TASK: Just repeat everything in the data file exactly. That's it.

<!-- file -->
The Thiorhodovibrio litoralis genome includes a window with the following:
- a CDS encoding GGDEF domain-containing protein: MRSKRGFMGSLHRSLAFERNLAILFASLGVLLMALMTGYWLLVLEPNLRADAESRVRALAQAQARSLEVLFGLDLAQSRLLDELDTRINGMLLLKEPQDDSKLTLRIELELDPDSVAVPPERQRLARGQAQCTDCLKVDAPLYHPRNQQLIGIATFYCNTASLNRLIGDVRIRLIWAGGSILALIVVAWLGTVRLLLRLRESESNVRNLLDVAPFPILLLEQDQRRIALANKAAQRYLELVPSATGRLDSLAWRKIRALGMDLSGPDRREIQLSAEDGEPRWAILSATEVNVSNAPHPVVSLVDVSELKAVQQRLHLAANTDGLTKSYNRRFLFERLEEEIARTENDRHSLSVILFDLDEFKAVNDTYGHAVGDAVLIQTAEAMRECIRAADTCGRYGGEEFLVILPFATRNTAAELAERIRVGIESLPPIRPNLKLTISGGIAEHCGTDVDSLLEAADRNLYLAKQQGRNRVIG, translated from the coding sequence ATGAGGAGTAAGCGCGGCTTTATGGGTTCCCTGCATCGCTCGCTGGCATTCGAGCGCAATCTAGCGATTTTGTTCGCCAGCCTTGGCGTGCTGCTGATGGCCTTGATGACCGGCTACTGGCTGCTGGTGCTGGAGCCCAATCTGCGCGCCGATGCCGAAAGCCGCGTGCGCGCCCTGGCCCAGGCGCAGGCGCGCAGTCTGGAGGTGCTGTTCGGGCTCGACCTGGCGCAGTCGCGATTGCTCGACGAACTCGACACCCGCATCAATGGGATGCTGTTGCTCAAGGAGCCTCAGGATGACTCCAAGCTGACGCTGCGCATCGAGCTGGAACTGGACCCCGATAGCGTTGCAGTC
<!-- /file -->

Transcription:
The Thiorhodovibrio litoralis genome includes a window with the following:
- a CDS encoding GGDEF domain-containing protein: MRSKRGFMGSLHRSLAFERNLAILFASLGVLLMALMTGYWLLVLEPNLRADAESRVRALAQAQARSLEVLFGLDLAQSRLLDELDTRINGMLLLKEPQDDSKLTLRIELELDPDSVAVPPERQRLARGQAQCTDCLKVDAPLYHPRNQQLIGIATFYCNTASLNRLIGDVRIRLIWAGGSILALIVVAWLGTVRLLLRLRESESNVRNLLDVAPFPILLLEQDQRRIALANKAAQRYLELVPSATGRLDSLAWRKIRALGMDLSGPDRREIQLSAEDGEPRWAILSATEVNVSNAPHPVVSLVDVSELKAVQQRLHLAANTDGLTKSYNRRFLFERLEEEIARTENDRHSLSVILFDLDEFKAVNDTYGHAVGDAVLIQTAEAMRECIRAADTCGRYGGEEFLVILPFATRNTAAELAERIRVGIESLPPIRPNLKLTISGGIAEHCGTDVDSLLEAADRNLYLAKQQGRNRVIG, translated from the coding sequence ATGAGGAGTAAGCGCGGCTTTATGGGTTCCCTGCATCGCTCGCTGGCATTCGAGCGCAATCTAGCGATTTTGTTCGCCAGCCTTGGCGTGCTGCTGATGGCCTTGATGACCGGCTACTGGCTGCTGGTGCTGGAGCCCAATCTGCGCGCCGATGCCGAAAGCCGCGTGCGCGCCCTGGCCCAGGCGCAGGCGCGCAGTCTGGAGGTGCTGTTCGGGCTCGACCTGGCGCAGTCGCGATTGCTCGACGAACTCGACACCCGCATCAATGGGATGCTGTTGCTCAAGGAGCCTCAGGATGACTCCAAGCTGACGCTGCGCATCGAGCTGGAACTGGACCCCGATAGCGTTGCAGTC